The original Dungeon Siege was released way back in 2002, with Dungeon Siege II following in 2005. With no sign of a sequel for many years and the original creators, Gas Powered Games, busy developing a number of other titles it didn’t seem like a third in the series would ever eventuate. Having been a fan of the series since the original was announced, this was almost as sad to me as the long delay between Diablo II and III.

But at long last Dungeon Siege III (DS3) was unleashed upon the world this year. It wasn’t developed by Gas Powered Games, it wasn’t going to be as party-based as the previous two titles, the skill system wasn’t going to be freeform anymore and it wasn’t going to be a PC exclusive – perhaps the most egregious of all the changes, in some circles. Obsidian Entertainment have brought a lot of changes to the formula for their version of Dungeon Siege.

Fortunately, some things never change.

Continue reading Better Late Than Never: Dungeon Siege III Rambling Review

Team Fortress 2’s Sneaky “Strange” Weapon Update Is Good For Everyone

´╗┐´╗┐Taking a leaf out of the book of a variety of MMO developers, Valve have stealthily added something to Team Fortress 2, alongside the other announced features that came with the Uber Update.

For a while now the game has had “Unusual” hats available. Obtainable only through opening mysterious crates – using a key that costs $2.49 – these Unusual hats are blessed with cosmetic effects, such as confetti falling from the brim, a swirling holographic Team Fortress logo or unearthly glows in a variety of colours, among many other neat effects.
But the chances of finding one of those Unusual hats has always been quite low, with the chance of a regular version of a hat not being much better. Couple that with a general reluctance of players to spend even more money on a game they’ve already paid for and the mysterious crates are not as enticing as they once were.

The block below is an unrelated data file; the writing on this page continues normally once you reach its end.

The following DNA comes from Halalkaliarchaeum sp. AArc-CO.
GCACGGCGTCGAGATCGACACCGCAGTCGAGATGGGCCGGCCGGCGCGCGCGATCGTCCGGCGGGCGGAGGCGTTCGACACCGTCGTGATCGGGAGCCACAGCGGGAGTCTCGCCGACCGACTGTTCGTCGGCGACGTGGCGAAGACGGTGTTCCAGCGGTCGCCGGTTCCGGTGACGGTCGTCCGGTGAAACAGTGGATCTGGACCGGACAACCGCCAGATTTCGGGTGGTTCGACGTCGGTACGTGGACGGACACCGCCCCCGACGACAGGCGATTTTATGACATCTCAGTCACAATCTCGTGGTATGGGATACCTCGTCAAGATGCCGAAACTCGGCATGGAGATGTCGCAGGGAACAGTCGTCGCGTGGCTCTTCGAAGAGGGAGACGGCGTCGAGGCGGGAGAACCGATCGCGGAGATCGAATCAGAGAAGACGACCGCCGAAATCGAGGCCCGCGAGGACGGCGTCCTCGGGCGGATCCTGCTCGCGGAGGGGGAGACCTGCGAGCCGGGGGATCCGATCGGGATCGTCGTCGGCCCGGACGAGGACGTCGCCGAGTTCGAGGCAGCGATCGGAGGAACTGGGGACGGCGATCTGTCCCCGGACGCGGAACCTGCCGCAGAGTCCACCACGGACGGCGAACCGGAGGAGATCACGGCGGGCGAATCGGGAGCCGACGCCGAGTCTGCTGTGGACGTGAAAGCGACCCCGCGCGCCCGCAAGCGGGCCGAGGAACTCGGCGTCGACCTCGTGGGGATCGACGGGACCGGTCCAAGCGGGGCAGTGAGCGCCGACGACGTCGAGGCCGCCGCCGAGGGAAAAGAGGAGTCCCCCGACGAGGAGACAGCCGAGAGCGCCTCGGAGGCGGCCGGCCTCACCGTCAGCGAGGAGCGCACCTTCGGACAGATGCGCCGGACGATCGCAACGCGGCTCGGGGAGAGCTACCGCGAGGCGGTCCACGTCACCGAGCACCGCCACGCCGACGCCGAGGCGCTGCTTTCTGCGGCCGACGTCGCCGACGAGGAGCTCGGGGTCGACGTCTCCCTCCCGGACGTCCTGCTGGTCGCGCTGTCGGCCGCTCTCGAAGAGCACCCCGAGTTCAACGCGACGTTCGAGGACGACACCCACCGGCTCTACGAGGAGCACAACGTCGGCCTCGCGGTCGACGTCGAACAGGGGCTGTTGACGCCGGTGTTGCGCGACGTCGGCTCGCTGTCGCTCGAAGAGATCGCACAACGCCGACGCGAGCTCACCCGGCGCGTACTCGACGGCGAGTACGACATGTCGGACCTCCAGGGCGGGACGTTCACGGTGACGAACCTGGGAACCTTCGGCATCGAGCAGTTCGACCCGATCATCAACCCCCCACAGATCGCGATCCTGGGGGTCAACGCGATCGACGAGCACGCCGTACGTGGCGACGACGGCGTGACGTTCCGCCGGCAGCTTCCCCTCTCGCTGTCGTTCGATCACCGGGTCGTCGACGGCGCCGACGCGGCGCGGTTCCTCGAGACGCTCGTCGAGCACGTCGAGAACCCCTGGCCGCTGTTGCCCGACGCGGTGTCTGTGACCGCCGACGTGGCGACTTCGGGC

And so now mysterious crates can be unlocked to reveal… “Strange” Weapons.

Fortunately these aren’t dolled up with particle effects, as are their Unusual Hat cousins.

Instead, the “Strange” version of any given weapon looks and performs identically to the regular version but with the addition of a Kill Counter in the item information. Each time you kill an enemy player with that weapon the counter will increment by one. As the count reaches certain predetermined numbers the weapon will update its name.

So you may start out with a “Strange Shotgun” and once you’ve recorded 10 kills with the gun it will update to a “Unremarkable Shotgun”. Score 25 kills in total and it will become a “Scarcely Lethal Shotgun” and so on up the ranks.

It’s a completely cosmetic change – the effectiveness of the weapon never changes, nor do any bonuses or maluses attached to the weapon. But as you attain each milestone with a weapon it will announce the update to the entire server. Which is a bit of extra fun.

The benefits here for Valve are fairly obvious – people will need to buy keys to unlock the crates to get more base level Strange Weapons. More keys sold means more money for Valve!
And by having the items announce their milestones on the server they naturally spark conversations between players wondering how they, too, can have an item like that. Increasing the chance people will go ahead and buy a key.